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Old Tuesday 7th February 2012, 22:18   #1
Essex Tern
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Camouflage - Effectiveness re UV?

Sorry if it's been discussed before, but I have never been a fan of camo clothing and refuse to wear it out of principle and green for that matter!!

But on a serious note, as birds can see in ultraviolet, is camouflage clothing more of an army thing whereby it is intended to conceal from normal vision, I.e. human, and not the animal kingdom. I imagine our faces must stick out like beacons against our clothing be it camo or not. Also the different colours making up the camo may be more or less visible to uv vision, and I just wondered how effective it all is? Do any birders do the full army face paint? Never seen it but suppose it may happen!

I imagine it may all help a bit, but just wondered if anyone has any more info on the uv spectrum side of things?
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Old Wednesday 8th February 2012, 07:53   #2
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Interesting idea. I've never seen birders with camo paint on their faces but I've seen plenty using camo veils and scrim and camo hats. I find some form of gloves are just as important if more so when holding a camera.

Just tried my UV light on my Jack Pyke jacket - negative results. White trainers and tee-shirts give a good reaction though!

I couldn't never decide whether it's the camo gear that helps or whether simply standing/sitting still with no sudden movements that enables closer views of birds.
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Old Wednesday 8th February 2012, 08:34   #3
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There's no doubt that covering up your face certainly helps birds not see you but I cant see it catching on amomgst birders though i dare say some photographers might do this already.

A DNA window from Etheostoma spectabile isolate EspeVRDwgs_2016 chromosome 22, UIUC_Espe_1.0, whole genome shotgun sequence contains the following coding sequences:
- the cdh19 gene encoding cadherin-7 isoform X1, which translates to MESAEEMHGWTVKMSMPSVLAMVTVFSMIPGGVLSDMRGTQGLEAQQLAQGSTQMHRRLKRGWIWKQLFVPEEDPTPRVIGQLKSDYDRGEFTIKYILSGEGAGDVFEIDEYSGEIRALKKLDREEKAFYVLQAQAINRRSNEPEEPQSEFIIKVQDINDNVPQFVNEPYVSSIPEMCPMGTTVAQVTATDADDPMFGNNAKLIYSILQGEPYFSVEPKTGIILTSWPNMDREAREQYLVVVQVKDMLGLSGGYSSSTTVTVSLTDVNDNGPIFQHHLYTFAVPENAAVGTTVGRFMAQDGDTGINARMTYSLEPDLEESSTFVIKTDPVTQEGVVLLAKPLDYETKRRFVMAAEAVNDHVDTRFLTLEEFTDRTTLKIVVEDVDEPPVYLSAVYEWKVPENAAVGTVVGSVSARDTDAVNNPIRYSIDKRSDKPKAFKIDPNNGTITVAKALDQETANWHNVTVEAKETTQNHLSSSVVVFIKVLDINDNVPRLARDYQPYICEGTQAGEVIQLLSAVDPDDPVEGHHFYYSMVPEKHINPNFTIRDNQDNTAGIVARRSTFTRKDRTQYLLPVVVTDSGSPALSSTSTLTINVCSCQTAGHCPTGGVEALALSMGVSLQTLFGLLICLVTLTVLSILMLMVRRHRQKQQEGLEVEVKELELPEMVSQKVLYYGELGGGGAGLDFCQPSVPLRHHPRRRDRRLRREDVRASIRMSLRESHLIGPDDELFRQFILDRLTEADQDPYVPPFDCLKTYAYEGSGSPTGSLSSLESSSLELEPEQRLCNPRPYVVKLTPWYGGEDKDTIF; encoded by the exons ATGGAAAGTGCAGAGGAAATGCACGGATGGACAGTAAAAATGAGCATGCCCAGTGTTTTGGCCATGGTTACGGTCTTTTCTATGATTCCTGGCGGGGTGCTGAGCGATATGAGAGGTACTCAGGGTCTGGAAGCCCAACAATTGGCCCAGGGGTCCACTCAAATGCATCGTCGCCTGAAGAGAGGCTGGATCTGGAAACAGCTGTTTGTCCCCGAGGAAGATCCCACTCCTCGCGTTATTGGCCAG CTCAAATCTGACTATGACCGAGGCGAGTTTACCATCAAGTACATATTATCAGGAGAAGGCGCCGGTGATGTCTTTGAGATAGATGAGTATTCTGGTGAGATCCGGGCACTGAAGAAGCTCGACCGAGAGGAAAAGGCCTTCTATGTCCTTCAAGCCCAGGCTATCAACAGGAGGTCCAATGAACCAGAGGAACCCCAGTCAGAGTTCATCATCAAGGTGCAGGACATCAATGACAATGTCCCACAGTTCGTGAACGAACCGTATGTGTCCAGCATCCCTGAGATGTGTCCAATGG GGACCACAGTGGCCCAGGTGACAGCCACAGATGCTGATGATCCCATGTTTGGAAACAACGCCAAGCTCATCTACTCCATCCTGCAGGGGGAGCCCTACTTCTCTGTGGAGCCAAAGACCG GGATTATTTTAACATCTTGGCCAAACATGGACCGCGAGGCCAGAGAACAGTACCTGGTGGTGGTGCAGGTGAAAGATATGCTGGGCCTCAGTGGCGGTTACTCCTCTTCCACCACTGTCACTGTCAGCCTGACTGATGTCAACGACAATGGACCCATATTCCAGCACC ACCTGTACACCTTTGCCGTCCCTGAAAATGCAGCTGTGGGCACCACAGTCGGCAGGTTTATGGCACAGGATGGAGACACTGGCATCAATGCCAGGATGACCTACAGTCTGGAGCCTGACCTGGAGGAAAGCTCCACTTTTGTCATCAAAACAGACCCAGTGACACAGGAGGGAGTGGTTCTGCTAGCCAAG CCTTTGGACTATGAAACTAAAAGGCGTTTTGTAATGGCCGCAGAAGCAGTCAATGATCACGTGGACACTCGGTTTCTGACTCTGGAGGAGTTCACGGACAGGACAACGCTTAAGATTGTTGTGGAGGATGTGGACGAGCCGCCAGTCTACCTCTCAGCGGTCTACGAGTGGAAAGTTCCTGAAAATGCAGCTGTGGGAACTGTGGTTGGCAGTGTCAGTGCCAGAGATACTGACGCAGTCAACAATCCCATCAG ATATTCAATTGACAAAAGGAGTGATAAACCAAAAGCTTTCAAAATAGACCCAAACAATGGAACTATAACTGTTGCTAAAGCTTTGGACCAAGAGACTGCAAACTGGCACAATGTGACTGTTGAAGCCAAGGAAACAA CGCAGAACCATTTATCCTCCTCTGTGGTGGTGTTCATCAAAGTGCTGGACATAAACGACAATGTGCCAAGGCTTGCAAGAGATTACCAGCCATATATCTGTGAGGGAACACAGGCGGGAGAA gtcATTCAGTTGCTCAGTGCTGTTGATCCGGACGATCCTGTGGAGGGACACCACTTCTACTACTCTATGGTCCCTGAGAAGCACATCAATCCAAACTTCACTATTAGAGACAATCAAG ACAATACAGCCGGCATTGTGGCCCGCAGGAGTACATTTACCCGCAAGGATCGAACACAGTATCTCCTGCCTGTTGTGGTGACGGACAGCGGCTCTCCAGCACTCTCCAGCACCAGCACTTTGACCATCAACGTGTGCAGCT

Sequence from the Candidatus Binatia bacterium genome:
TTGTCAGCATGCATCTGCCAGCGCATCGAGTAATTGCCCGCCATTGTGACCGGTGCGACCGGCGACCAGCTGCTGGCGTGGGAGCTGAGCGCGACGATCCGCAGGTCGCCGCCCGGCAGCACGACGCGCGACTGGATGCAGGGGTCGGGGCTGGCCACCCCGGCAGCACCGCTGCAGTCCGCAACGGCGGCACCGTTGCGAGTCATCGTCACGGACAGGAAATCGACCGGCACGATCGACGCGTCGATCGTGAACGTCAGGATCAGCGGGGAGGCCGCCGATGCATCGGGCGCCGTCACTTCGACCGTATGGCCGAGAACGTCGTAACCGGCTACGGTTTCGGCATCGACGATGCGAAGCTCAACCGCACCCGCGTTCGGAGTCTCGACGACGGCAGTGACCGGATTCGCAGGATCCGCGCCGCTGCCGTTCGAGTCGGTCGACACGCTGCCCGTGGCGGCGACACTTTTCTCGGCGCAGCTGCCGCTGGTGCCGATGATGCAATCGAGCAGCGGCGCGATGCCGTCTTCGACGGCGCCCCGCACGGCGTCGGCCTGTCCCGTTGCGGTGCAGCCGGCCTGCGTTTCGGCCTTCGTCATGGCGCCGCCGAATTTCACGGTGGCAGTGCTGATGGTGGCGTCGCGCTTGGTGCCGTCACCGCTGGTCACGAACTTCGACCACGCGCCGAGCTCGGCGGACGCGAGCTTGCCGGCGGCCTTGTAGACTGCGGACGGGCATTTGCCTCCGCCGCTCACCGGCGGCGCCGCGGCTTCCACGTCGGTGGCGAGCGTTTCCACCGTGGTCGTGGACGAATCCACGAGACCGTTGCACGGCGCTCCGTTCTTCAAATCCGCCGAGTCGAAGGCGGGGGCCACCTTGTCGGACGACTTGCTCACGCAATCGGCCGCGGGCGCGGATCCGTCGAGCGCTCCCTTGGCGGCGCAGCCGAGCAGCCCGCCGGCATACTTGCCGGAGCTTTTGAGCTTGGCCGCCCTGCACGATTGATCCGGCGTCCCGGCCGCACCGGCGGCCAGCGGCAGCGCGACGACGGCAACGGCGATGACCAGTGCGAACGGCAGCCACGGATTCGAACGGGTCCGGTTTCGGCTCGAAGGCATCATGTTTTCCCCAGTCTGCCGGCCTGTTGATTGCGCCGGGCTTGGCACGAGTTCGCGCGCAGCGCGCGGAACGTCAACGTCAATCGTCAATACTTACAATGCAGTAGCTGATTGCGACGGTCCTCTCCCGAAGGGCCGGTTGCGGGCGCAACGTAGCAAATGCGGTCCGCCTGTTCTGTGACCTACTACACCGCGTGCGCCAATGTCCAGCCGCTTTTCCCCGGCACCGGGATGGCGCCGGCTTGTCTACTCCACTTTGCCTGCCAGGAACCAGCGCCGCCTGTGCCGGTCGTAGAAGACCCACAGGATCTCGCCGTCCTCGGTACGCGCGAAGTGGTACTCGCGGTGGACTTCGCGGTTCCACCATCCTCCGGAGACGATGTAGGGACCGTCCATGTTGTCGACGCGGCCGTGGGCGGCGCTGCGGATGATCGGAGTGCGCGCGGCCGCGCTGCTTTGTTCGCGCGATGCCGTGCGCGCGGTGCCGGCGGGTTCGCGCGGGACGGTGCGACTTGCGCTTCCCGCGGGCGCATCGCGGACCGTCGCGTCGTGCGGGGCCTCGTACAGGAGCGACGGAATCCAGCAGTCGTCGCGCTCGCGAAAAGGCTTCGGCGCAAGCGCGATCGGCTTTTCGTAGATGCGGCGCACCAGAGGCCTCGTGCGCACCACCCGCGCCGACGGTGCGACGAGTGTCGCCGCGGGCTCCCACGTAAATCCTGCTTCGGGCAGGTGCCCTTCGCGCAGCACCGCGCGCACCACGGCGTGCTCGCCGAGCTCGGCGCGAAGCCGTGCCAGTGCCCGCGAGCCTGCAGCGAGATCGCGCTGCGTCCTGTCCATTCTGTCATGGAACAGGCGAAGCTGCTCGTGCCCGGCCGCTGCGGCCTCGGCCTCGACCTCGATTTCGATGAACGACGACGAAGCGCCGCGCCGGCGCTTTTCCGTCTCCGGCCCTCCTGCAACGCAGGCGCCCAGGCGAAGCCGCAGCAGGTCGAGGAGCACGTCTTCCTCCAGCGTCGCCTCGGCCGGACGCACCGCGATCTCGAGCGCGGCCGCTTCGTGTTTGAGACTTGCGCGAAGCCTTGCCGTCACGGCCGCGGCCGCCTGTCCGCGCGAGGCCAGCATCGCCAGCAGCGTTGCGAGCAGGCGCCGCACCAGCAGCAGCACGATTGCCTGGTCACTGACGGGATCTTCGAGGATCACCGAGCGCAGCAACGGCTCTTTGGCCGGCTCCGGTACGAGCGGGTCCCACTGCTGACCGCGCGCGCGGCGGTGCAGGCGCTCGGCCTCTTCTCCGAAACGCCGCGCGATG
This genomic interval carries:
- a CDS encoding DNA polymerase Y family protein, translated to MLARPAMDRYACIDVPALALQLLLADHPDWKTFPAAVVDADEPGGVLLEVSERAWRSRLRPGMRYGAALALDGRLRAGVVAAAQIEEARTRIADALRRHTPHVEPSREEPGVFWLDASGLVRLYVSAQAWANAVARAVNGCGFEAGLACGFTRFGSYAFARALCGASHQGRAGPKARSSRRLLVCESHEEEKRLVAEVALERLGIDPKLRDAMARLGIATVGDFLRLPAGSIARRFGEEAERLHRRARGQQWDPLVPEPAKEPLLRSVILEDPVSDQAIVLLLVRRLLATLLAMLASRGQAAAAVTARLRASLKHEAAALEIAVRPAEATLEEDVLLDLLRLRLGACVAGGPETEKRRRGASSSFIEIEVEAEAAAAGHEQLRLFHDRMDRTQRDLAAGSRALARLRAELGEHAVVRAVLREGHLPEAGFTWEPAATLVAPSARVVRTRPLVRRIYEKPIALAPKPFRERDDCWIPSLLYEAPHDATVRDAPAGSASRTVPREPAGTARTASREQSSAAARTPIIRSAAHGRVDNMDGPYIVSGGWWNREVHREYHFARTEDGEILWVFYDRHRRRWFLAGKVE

Birds might not see the colours of the camo as we do but its more to do with breaking up your outline by having patches of different colour or many of the excellent modern 3D camo patterns so that you dont look like the shape of a person.
Not so much in this country but in others especially the USA you'll often see hunters wearing orange camo so I assume the birds dont see the orange as we do but are still fooled by the camo pattern breaking up the persons outline.
Ian is right though the most important thing of all is just staying still.
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Old Wednesday 8th February 2012, 09:12   #4
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i wear camo clothes and even a gillie suite and iv had birds even try to land on me a couple of times so camo does work .
Imho i think that being still with camo gear on gives you just a little longer to get the shot and often its thoes extra few seconds that make either a good shot or a great shot with detail.
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Old Wednesday 8th February 2012, 10:01   #5
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especially the USA you'll often see hunters wearing orange camo so I assume the birds dont see the orange
Deer don't see the orange but unfortunatly birds do, it is great for deerhunting in woods with other hunters around but for birdwatching it would be worse than useless. That said there is a lot more to not being seen than wearing camouflage.
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Old Thursday 9th February 2012, 09:29   #6
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I think wearing camouflage is much more of an "image" statement rather than of real value. On British TV how many of our serious naturalists/birdwatchers wear camouflage?
The military are using camouflage to be "invisible" to human eyes, birdwatchers need to be "invisible" to birds. Field craft is probably the key factor. Having said that I tend to wear olive green usually purchased from "country sports" shops rather than "outdoor" shops. Another advantage? of not wearing "cammo gear" is that one can safely go out shopping with the wife in town. Now there's a plus for camouflaged gear.